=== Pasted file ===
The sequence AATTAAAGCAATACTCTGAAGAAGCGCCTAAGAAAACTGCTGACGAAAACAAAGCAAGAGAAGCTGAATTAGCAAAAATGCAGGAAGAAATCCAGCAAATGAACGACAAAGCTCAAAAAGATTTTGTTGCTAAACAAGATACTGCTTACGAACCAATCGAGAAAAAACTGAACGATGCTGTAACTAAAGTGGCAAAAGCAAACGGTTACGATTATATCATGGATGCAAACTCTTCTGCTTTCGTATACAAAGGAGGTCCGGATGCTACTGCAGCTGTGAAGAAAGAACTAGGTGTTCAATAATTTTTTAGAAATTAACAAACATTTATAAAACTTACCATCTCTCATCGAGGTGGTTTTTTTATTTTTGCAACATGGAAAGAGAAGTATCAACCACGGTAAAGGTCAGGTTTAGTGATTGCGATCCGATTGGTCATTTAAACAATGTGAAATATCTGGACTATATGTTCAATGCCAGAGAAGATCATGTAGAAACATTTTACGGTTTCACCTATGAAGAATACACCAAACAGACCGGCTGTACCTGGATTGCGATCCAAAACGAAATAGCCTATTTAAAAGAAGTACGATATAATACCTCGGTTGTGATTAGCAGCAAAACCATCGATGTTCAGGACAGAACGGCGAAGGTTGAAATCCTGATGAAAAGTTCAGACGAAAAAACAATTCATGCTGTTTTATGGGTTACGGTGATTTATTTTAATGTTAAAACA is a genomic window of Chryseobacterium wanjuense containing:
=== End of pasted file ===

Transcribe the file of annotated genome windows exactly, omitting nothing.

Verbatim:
The sequence AATTAAAGCAATACTCTGAAGAAGCGCCTAAGAAAACTGCTGACGAAAACAAAGCAAGAGAAGCTGAATTAGCAAAAATGCAGGAAGAAATCCAGCAAATGAACGACAAAGCTCAAAAAGATTTTGTTGCTAAACAAGATACTGCTTACGAACCAATCGAGAAAAAACTGAACGATGCTGTAACTAAAGTGGCAAAAGCAAACGGTTACGATTATATCATGGATGCAAACTCTTCTGCTTTCGTATACAAAGGAGGTCCGGATGCTACTGCAGCTGTGAAGAAAGAACTAGGTGTTCAATAATTTTTTAGAAATTAACAAACATTTATAAAACTTACCATCTCTCATCGAGGTGGTTTTTTTATTTTTGCAACATGGAAAGAGAAGTATCAACCACGGTAAAGGTCAGGTTTAGTGATTGCGATCCGATTGGTCATTTAAACAATGTGAAATATCTGGACTATATGTTCAATGCCAGAGAAGATCATGTAGAAACATTTTACGGTTTCACCTATGAAGAATACACCAAACAGACCGGCTGTACCTGGATTGCGATCCAAAACGAAATAGCCTATTTAAAAGAAGTACGATATAATACCTCGGTTGTGATTAGCAGCAAAACCATCGATGTTCAGGACAGAACGGCGAAGGTTGAAATCCTGATGAAAAGTTCAGACGAAAAAACAATTCATGCTGTTTTATGGGTTACGGTGATTTATTTTAATGTTAAAACA is a genomic window of Chryseobacterium wanjuense containing: